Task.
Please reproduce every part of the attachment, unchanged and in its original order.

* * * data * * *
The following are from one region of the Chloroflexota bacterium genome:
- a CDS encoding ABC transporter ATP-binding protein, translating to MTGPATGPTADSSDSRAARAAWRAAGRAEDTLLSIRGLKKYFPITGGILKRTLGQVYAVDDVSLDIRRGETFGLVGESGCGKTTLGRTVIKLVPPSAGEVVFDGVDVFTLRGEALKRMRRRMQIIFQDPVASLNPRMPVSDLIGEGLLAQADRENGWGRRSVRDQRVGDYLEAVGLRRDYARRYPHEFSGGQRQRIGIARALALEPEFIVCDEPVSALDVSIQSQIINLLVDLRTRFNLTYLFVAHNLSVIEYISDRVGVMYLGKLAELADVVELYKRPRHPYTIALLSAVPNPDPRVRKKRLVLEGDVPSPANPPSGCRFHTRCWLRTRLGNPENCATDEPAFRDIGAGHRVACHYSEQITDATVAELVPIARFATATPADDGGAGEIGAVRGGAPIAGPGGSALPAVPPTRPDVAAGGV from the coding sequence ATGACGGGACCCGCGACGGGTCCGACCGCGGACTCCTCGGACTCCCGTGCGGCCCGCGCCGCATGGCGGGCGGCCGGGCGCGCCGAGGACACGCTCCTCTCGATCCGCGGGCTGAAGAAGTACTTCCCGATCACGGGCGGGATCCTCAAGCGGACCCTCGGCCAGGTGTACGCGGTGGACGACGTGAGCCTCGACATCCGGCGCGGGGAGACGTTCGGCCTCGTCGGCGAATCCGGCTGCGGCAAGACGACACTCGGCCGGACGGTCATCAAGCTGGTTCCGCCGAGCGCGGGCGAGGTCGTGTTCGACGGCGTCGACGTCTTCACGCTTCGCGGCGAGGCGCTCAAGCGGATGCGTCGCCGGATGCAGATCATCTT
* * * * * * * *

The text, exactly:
The following are from one region of the Chloroflexota bacterium genome:
- a CDS encoding ABC transporter ATP-binding protein, translating to MTGPATGPTADSSDSRAARAAWRAAGRAEDTLLSIRGLKKYFPITGGILKRTLGQVYAVDDVSLDIRRGETFGLVGESGCGKTTLGRTVIKLVPPSAGEVVFDGVDVFTLRGEALKRMRRRMQIIFQDPVASLNPRMPVSDLIGEGLLAQADRENGWGRRSVRDQRVGDYLEAVGLRRDYARRYPHEFSGGQRQRIGIARALALEPEFIVCDEPVSALDVSIQSQIINLLVDLRTRFNLTYLFVAHNLSVIEYISDRVGVMYLGKLAELADVVELYKRPRHPYTIALLSAVPNPDPRVRKKRLVLEGDVPSPANPPSGCRFHTRCWLRTRLGNPENCATDEPAFRDIGAGHRVACHYSEQITDATVAELVPIARFATATPADDGGAGEIGAVRGGAPIAGPGGSALPAVPPTRPDVAAGGV from the coding sequence ATGACGGGACCCGCGACGGGTCCGACCGCGGACTCCTCGGACTCCCGTGCGGCCCGCGCCGCATGGCGGGCGGCCGGGCGCGCCGAGGACACGCTCCTCTCGATCCGCGGGCTGAAGAAGTACTTCCCGATCACGGGCGGGATCCTCAAGCGGACCCTCGGCCAGGTGTACGCGGTGGACGACGTGAGCCTCGACATCCGGCGCGGGGAGACGTTCGGCCTCGTCGGCGAATCCGGCTGCGGCAAGACGACACTCGGCCGGACGGTCATCAAGCTGGTTCCGCCGAGCGCGGGCGAGGTCGTGTTCGACGGCGTCGACGTCTTCACGCTTCGCGGCGAGGCGCTCAAGCGGATGCGTCGCCGGATGCAGATCATCTT